Tim Burton has applied his distinct visual style to a multitude of pop culture properties over the years, from “Batman” and “Planet of the Apes” to “Alice in Wonderland” and “Dumbo.” But while the filmmaker continues to put his spin on classic I.P., he has no interest in seeing A.I. software do it for him.
In a new interview with The Independent, Burton recalled being disturbed by seeing an A.I. program draw a series of beloved Disney characters in the style of his whimsically macabre aesthetic.
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“They had A.I. do my versions of Disney characters,” Burton said. “I can’t describe the feeling it gives you. It reminded me of when other cultures say, ‘Don’t take my picture because it is taking away your soul.’”
Burton explained that seeing his distinct creative process commodified by computers wasn’t just an insult — it caused a borderline existential crisis.
“What it does is it sucks something from you,” he said of A.I. “It takes something from your soul or psyche; that is very disturbing, especially if it has to do with you. It’s like a robot taking your humanity, your soul.”
It’s somewhat ironic that A.I. users attempted to paste Burton’s style onto Disney characters, given that he recently swore off working on future projects with the studio after his negative experience directing “Dumbo.”
“My history is that I started out there,” Burton said in 2022. “I was hired and fired like several times throughout my career there. The thing about ‘Dumbo,’ is that’s why I think my days with Disney are done, I realized that I was Dumbo, that I was working in this horrible big circus and I needed to escape. That movie is quite autobiographical at a certain level.”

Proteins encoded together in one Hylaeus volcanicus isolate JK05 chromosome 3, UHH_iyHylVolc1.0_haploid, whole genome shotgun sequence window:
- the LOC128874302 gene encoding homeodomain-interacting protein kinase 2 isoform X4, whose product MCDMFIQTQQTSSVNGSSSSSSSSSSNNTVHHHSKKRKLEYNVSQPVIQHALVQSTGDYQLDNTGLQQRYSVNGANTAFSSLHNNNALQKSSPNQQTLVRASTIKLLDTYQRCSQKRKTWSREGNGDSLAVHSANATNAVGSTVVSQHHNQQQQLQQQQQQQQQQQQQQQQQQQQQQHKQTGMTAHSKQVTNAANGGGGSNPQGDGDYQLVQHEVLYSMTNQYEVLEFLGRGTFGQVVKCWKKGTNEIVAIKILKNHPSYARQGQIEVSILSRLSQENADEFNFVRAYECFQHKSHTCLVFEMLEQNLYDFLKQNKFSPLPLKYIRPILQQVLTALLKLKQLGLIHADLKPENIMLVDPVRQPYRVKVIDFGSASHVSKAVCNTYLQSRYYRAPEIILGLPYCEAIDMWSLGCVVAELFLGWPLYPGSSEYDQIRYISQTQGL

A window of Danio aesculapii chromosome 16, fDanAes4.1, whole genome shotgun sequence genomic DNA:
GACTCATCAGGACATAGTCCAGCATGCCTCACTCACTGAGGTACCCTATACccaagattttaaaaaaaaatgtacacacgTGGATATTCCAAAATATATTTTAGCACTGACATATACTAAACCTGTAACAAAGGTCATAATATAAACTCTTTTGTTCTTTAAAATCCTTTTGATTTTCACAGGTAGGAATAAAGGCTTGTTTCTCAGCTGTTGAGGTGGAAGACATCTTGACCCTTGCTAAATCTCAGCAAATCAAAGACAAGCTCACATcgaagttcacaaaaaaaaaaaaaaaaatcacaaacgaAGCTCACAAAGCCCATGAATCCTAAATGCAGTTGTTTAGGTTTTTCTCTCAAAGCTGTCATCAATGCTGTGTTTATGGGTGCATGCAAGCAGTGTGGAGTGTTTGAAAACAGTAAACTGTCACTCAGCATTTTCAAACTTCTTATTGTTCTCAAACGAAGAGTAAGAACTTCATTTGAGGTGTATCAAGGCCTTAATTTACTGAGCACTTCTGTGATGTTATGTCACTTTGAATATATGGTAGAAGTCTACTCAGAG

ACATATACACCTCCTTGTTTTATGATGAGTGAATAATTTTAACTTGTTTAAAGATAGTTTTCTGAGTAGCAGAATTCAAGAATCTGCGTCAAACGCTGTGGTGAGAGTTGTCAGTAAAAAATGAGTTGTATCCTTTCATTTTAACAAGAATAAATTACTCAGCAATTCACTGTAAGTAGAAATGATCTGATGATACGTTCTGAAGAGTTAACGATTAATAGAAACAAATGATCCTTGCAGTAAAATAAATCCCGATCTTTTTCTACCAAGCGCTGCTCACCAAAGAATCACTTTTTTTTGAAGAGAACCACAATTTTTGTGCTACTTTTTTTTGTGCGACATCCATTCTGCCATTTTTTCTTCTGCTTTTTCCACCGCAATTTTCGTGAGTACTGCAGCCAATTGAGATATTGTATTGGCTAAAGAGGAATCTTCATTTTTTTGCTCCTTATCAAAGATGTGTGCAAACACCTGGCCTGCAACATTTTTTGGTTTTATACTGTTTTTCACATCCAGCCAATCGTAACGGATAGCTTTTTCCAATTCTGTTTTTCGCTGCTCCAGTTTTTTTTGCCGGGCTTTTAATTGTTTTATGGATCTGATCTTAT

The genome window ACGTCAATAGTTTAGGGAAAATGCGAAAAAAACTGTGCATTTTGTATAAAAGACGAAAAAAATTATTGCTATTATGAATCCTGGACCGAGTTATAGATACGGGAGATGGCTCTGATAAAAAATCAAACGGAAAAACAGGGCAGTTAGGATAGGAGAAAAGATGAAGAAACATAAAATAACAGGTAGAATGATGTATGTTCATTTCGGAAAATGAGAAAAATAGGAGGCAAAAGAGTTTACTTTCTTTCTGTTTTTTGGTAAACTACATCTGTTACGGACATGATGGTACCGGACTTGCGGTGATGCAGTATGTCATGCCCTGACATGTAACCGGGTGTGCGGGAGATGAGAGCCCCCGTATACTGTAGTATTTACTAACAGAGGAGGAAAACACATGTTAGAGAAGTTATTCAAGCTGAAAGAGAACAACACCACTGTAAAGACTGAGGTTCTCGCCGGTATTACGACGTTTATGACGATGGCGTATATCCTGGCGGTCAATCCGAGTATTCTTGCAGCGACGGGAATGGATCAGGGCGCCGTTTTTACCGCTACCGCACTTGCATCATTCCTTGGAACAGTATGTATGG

Burton isn’t the only director to be unamused by A.I. recreations of their style. Wes Anderson, who unwillingly inspired a viral TikTok trend in the lead-up to “Asteroid City,” recently made it clear that he does not engage with any A.I.-generated art that attempts to mimic him.
“If somebody sends me something like that I’ll immediately erase it and say, ‘Please, sorry, do not send me things of people doing me,’” Anderson said in an interview with The Times. “Because I do not want to look at it, thinking, ‘Is that what I do? Is that what I mean?’ I don’t want to see too much of someone else thinking about what I try to be because, God knows, I could then start doing it.”
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